Curiosity was getting the better of him as he lightly shuffled his way over to the inanimate object lying on the adjoining table. He was about to pull the sheet back when he had the overwhelming feeling of being watched. Actually, it felt like he was being more than watched.
‘Scrutinized?’ Does that suffice?
In a way, it felt like something was monitoring his fear and anxiety, studying those qualities closely, almost relishing in them.
He managed to suppress his thoughts for a moment before resuming his quest to discover the contents underneath the sheet. He wrapped his fingers tightly around it, the odd texture registering in his brain, and proceeded to pull it back—
Something cold, sharp and unforgiving nestled its way into his neck, seeming to bring all of his painful memories back to him, as they transformed into one jumbled mess. As the burning sensation deepened, images of his pudgy, 14-year-old face flooded his mind, as he saw himself sitting back in his dorm room at Grand Springs University. The phone was pressed to his ear, as he listened, not to the grieving voice of his father, but to the vast array of insults and derogatory names his peers hurled at him. Adding to the mental chaos were other memories now coming into focus. He felt a pressure in his head that seemed to increase by the second. Something had thrown him back onto the examination table. He struggled futilely as he punched and kicked in the air, hitting nothing of substance for his efforts. As his body lost its remaining power, his mind reverted to images of the floating green candles out in the timber.
The determined crying of the newborn baby filled the air as Charles smiled lovingly at his wife, who was lying nearby in a hospital bed. The crying was sobering him up mentally, dragging his mind away from the incident…the abduction. It had been a mere three years since it had happened. It was hard for him to believe it had only been three years. To be honest, it felt like years and years had passed since he and Petey had embarked on that fateful work trip to Wisconsin. At first, it all seemed like one big nightmare. Charles could remember a time when he desperately wanted to believe it was. The authorities had found him lying naked in the timber, his body cold, feeble, devoid of energy. There was no sign of Petey; Charles knew there wouldn’t be. Only he knew what became of good old Petey. It was a secret he would take to his grave. He had to. They were watching him. Monitoring him.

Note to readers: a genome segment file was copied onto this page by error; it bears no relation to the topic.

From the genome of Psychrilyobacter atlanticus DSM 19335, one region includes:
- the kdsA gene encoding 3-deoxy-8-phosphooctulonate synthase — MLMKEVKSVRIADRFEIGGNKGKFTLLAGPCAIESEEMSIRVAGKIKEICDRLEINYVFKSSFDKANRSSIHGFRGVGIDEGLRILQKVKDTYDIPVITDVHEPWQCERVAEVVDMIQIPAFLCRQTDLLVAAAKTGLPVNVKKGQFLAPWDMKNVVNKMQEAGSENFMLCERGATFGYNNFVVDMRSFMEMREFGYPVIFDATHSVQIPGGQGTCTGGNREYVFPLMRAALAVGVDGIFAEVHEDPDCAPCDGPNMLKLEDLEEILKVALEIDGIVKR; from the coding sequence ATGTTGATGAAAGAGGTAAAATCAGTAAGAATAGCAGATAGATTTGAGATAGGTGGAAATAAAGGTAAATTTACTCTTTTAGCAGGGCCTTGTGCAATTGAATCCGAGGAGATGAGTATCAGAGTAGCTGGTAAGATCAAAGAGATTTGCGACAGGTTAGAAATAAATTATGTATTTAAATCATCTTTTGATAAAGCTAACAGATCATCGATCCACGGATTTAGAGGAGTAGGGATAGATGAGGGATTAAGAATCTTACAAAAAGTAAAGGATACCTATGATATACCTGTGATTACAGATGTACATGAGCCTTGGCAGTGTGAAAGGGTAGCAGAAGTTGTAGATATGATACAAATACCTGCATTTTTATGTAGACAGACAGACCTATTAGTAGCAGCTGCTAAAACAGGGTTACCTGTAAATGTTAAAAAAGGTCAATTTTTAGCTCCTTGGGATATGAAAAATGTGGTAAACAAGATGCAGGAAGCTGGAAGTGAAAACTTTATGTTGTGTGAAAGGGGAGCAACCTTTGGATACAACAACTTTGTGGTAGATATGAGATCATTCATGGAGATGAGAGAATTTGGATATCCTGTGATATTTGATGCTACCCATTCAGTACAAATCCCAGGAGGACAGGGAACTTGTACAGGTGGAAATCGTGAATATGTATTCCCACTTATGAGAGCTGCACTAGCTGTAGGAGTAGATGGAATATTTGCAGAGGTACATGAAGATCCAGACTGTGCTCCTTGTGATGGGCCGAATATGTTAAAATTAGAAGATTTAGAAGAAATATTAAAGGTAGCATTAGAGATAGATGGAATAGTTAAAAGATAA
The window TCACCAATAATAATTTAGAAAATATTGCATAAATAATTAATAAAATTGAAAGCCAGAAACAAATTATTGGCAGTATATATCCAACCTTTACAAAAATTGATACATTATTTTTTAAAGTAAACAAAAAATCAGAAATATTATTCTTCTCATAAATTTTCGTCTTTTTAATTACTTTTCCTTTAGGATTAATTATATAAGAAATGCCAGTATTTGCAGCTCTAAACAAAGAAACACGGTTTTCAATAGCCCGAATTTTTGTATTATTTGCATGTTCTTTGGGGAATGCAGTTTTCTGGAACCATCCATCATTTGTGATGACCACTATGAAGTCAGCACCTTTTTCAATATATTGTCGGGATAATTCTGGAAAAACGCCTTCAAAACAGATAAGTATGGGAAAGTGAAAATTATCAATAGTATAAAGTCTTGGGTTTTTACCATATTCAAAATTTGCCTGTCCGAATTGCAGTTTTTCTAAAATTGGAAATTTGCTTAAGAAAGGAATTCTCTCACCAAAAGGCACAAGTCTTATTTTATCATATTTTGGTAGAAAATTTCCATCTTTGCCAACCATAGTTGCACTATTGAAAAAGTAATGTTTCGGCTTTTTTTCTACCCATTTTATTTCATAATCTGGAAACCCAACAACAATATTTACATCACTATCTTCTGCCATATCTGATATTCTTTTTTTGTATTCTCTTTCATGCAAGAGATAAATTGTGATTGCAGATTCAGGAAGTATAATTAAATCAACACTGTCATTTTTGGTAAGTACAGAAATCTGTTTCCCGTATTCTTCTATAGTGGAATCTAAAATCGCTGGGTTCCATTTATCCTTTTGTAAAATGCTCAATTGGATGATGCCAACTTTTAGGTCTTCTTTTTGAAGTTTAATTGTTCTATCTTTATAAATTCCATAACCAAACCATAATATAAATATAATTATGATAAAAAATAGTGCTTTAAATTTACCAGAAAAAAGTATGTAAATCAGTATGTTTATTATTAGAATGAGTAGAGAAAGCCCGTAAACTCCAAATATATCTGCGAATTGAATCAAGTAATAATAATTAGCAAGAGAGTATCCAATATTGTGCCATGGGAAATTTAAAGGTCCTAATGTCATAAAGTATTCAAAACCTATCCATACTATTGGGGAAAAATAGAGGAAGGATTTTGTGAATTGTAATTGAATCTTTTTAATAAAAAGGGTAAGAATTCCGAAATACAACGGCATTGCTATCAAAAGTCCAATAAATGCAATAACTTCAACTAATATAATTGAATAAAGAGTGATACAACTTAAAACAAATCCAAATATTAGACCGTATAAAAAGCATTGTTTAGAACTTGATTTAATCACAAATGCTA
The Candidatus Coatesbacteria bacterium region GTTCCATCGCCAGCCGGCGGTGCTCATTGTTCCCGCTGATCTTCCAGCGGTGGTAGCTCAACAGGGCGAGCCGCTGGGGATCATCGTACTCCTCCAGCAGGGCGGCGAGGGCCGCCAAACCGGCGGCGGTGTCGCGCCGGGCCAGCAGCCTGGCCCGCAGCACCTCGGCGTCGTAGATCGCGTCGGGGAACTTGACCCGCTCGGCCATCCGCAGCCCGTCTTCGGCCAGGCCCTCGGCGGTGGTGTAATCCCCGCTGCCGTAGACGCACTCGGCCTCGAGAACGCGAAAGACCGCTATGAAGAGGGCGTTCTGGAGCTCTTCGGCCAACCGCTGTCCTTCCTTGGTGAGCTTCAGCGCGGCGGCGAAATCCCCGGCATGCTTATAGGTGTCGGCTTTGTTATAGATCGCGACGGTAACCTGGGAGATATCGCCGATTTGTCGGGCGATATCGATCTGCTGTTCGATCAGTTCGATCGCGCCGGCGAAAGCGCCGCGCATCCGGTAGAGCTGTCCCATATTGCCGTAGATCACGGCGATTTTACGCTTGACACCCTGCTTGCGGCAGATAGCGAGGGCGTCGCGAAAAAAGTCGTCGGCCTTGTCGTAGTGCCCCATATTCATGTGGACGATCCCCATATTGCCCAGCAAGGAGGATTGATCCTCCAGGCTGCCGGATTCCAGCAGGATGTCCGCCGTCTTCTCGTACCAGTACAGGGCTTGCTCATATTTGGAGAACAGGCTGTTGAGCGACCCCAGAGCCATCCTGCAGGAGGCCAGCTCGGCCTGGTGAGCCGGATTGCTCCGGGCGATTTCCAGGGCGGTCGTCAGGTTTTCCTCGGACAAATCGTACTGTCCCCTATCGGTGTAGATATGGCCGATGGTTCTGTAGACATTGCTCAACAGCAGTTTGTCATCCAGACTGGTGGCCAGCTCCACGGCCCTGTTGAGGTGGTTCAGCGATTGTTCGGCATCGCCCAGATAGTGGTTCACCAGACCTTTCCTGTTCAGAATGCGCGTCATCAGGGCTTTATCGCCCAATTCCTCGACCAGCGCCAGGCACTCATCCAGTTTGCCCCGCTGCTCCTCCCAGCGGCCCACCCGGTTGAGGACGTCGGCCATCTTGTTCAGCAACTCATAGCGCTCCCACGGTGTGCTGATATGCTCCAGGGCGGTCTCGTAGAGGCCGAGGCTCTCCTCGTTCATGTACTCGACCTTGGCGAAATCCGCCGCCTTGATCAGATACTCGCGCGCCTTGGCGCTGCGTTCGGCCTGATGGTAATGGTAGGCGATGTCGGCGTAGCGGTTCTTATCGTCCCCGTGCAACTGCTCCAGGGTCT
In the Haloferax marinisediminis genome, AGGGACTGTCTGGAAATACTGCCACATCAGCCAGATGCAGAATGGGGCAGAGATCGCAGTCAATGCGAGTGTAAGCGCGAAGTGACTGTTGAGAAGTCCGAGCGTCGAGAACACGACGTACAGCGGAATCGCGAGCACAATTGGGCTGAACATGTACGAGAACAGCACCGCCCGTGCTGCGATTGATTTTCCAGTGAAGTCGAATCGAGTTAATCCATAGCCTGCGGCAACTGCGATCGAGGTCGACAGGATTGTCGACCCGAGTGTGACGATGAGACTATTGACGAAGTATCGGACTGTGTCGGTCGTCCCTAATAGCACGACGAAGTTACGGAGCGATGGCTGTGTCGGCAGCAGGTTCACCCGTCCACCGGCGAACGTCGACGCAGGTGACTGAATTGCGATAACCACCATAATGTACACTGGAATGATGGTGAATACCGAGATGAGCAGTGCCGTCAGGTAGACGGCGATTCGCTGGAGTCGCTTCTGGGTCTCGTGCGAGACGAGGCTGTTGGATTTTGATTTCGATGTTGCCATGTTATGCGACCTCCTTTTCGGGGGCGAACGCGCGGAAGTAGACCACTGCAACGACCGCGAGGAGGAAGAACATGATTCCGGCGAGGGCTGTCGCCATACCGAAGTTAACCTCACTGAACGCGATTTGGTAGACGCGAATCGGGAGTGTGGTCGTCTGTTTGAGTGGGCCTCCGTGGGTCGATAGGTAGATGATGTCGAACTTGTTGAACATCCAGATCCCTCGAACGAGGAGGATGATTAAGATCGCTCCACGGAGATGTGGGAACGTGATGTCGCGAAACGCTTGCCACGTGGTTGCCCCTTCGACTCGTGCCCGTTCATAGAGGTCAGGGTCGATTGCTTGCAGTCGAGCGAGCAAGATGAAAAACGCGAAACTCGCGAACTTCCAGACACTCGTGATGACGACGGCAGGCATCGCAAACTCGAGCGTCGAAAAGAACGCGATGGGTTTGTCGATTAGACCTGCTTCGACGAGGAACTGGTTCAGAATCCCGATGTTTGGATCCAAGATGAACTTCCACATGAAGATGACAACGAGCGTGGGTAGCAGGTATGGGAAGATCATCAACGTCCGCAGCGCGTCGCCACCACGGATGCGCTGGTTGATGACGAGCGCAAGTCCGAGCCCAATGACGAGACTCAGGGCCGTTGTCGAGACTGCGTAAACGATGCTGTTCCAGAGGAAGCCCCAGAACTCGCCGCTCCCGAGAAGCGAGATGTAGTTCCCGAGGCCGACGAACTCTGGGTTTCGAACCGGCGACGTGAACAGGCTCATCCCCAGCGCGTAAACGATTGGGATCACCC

The questions about what exactly had happened came like rapid fire. Who destroyed the cabin? Were they attacked? What happened to Petey? And, for the grand finale, just how did his naked ass wind up in the middle of nowhere in the unforgiving Wisconsin timber?
The strange part was that Charles already had the entire explanation ready for them. It was almost as if his consciousness was split into two parts. There was the portion that furnished an entirely fictitious account of what transpired. In it there was no mention of any lights or any mysterious creatures with almond-shaped eyes. Instead it was a carefully concocted tale of lies, ending with a heartwarming testament of how his faith gave him “the will to survive.”
Then there was the other portion of his consciousness. It held the truth. The truth that he still carried with him to this day. The truth about his new purpose, his new-
“Here is your beautiful little daughter, Mr. Stelling,” the attending nurse said as she carefully placed the newborn infant into his arms.
He could hear his wife crying softly nearby as he stared into the two tiny diamonds of light that comprised his daughter’s eyes. As his gaze drifted deeper into them he could see that they too held the truth. He could see the floating green candles hibernating deep within her pupils. It was the ultimate secret between father and daughter. Nobody else could see the lights; the Sickly Lights. They were the same lights that burned within his soul every single day for the last three years.
As he held his daughter and continued gazing into the vibrant green lights that floated in the vast chambers of her eyes, he prayed. Not to God; not to anything in particular. They could hear him and that’s all that mattered. They heard everything now. He was a part of them, and so was his newborn daughter. She would come to understand the truth in time…and would pass it on…and on…and on.
“Have you figured out what you’re going to name her, Mr. Stelling?” inquired the nurse excitedly.
Actually, he and the wife had been mulling over quite a few possibilities in the last several weeks. He decided not to divulge any of them in particular to the nurse. It was a secret after all.
He was full of secrets these days.